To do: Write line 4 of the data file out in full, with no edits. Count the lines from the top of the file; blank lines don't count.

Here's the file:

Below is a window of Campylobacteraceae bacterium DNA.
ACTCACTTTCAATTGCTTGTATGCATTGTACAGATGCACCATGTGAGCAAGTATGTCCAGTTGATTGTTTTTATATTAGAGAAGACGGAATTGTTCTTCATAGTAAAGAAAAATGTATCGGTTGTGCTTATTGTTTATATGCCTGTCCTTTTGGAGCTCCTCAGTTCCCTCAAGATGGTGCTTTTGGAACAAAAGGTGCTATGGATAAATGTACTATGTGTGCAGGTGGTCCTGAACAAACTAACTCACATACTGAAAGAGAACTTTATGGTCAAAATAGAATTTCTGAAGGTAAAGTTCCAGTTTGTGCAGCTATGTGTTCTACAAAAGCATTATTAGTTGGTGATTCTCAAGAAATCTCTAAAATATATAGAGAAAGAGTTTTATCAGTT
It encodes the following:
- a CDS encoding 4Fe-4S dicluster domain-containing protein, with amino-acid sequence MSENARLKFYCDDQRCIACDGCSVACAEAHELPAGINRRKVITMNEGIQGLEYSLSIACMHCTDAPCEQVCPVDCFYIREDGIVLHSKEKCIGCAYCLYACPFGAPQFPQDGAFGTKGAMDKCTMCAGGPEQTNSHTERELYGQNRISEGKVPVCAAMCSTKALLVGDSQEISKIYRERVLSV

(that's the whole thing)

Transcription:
- a CDS encoding 4Fe-4S dicluster domain-containing protein, with amino-acid sequence MSENARLKFYCDDQRCIACDGCSVACAEAHELPAGINRRKVITMNEGIQGLEYSLSIACMHCTDAPCEQVCPVDCFYIREDGIVLHSKEKCIGCAYCLYACPFGAPQFPQDGAFGTKGAMDKCTMCAGGPEQTNSHTERELYGQNRISEGKVPVCAAMCSTKALLVGDSQEISKIYRERVLSV